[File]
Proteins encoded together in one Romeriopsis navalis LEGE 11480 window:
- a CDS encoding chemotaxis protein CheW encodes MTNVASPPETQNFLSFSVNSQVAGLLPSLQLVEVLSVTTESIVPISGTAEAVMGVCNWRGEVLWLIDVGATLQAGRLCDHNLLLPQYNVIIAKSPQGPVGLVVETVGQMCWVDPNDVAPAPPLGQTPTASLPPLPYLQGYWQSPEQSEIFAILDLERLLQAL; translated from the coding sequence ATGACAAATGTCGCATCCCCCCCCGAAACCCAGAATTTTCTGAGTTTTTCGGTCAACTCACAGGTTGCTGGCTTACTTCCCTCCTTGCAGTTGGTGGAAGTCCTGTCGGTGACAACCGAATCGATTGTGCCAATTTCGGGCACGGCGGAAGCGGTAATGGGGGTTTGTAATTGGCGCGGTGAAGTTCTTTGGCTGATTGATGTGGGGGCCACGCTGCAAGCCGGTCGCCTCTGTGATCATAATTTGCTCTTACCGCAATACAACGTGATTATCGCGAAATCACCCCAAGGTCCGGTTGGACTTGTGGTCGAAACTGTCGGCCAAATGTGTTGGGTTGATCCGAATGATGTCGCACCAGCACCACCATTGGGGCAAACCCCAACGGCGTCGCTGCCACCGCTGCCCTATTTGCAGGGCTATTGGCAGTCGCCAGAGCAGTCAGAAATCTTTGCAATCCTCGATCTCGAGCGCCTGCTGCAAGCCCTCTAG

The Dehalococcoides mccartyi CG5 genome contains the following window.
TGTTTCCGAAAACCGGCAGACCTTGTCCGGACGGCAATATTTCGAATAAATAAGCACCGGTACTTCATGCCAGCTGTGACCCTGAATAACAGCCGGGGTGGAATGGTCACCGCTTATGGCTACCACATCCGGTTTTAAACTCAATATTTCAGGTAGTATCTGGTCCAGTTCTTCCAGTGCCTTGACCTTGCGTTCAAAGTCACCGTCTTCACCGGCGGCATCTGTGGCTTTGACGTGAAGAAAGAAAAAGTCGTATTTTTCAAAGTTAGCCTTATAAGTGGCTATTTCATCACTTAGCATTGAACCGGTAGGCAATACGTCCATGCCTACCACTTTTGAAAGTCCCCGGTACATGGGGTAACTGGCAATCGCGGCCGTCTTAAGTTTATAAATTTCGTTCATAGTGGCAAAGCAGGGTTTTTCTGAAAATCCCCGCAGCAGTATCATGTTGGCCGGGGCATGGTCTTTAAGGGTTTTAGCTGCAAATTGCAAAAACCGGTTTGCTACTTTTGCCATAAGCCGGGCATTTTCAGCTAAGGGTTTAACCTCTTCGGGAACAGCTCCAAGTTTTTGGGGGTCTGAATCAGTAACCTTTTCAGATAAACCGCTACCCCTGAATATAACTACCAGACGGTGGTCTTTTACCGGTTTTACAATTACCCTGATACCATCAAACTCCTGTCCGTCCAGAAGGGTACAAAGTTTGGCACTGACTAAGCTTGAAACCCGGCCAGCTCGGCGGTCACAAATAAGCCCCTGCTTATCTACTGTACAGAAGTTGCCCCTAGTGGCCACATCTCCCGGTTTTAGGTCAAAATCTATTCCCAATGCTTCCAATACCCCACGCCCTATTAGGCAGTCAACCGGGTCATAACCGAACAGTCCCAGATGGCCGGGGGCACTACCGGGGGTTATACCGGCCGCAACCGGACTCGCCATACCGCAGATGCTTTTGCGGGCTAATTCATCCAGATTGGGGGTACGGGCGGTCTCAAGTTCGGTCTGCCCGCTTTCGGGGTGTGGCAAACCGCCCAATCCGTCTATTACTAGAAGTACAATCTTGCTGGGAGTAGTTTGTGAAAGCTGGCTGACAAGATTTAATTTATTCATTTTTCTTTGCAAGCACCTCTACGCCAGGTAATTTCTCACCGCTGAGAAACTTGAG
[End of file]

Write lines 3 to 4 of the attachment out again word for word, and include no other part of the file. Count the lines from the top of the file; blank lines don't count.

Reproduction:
The Dehalococcoides mccartyi CG5 genome contains the following window.
TGTTTCCGAAAACCGGCAGACCTTGTCCGGACGGCAATATTTCGAATAAATAAGCACCGGTACTTCATGCCAGCTGTGACCCTGAATAACAGCCGGGGTGGAATGGTCACCGCTTATGGCTACCACATCCGGTTTTAAACTCAATATTTCAGGTAGTATCTGGTCCAGTTCTTCCAGTGCCTTGACCTTGCGTTCAAAGTCACCGTCTTCACCGGCGGCATCTGTGGCTTTGACGTGAAGAAAGAAAAAGTCGTATTTTTCAAAGTTAGCCTTATAAGTGGCTATTTCATCACTTAGCATTGAACCGGTAGGCAATACGTCCATGCCTACCACTTTTGAAAGTCCCCGGTACATGGGGTAACTGGCAATCGCGGCCGTCTTAAGTTTATAAATTTCGTTCATAGTGGCAAAGCAGGGTTTTTCTGAAAATCCCCGCAGCAGTATCATGTTGGCCGGGGCATGGTCTTTAAGGGTTTTAGCTGCAAATTGCAAAAACCGGTTTGCTACTTTTGCCATAAGCCGGGCATTTTCAGCTAAGGGTTTAACCTCTTCGGGAACAGCTCCAAGTTTTTGGGGGTCTGAATCAGTAACCTTTTCAGATAAACCGCTACCCCTGAATATAACTACCAGACGGTGGTCTTTTACCGGTTTTACAATTACCCTGATACCATCAAACTCCTGTCCGTCCAGAAGGGTACAAAGTTTGGCACTGACTAAGCTTGAAACCCGGCCAGCTCGGCGGTCACAAATAAGCCCCTGCTTATCTACTGTACAGAAGTTGCCCCTAGTGGCCACATCTCCCGGTTTTAGGTCAAAATCTATTCCCAATGCTTCCAATACCCCACGCCCTATTAGGCAGTCAACCGGGTCATAACCGAACAGTCCCAGATGGCCGGGGGCACTACCGGGGGTTATACCGGCCGCAACCGGACTCGCCATACCGCAGATGCTTTTGCGGGCTAATTCATCCAGATTGGGGGTACGGGCGGTCTCAAGTTCGGTCTGCCCGCTTTCGGGGTGTGGCAAACCGCCCAATCCGTCTATTACTAGAAGTACAATCTTGCTGGGAGTAGTTTGTGAAAGCTGGCTGACAAGATTTAATTTATTCATTTTTCTTTGCAAGCACCTCTACGCCAGGTAATTTCTCACCGCTGAGAAACTTGAG